The taste of soda gets me the worst.  I can drink coffee or tea for caffeine, but I am linked eternally to the flavor of mountain dew.  I still can't avoid it for more than a week at a time usually.  The longest I've gone in years is about a month or so.  It's amazing because I can drink it despite heartburn, toothaches, stomach aches, restlessness, and headaches that the sugar and carbonation might cause me.  The things that have helped me the most is having something that tastes close to it (I drink Arbonne fizz sticks, which you buy from a rep much like Herbalife/Avon/AdvoCare) and to simply remind myself constantly "drink more water." Carry a notebook in your pocket and write down your intakes for the day, and specifically how you feel after drinking soda.  I remember once drinking soda to keep myself awake and all it did was keep my mind racing while my body felt like it was held down with chains.  I went to lay down for a quick nap and tossed and turned for hours, just on the verge of sleep, but with no energy to just force myself to power through it.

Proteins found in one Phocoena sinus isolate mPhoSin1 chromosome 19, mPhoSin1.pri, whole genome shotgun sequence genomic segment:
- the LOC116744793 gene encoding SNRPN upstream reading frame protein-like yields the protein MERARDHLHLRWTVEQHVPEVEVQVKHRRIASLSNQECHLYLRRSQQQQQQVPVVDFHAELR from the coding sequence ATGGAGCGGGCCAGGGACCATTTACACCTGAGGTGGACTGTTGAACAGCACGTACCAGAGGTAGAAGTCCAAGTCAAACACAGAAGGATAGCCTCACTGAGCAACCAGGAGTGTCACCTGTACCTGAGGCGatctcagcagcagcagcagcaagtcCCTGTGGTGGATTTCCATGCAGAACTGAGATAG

Another thing that has helped me has been reading up on the health problems linked to soda.  My teeth used to be amazing and now I have enamel breakdown and probably two or three cavities.  I'm not looking forward to paying for all of that.  And cavities can cause all sorts of problems when they're not fixed promptly, as well.  Besides that though is the amount of empty calories that you're taking in.  A can of Mountain Dew has over 100 calories in it, and it takes running roughly a whole mile to burn it off.  That's not counting diabetes, heart issues, kidney issues, etc.

 

But even with that I'll still probably just mindlessly walk up to the cooler and buy another 20oz bottle with my lunch unless I keep my water bottle on me from the moment I enter my workplace.  Fight the urge, fellow rebel.

1 person likes this

Share this post


Link to post
Share on other sites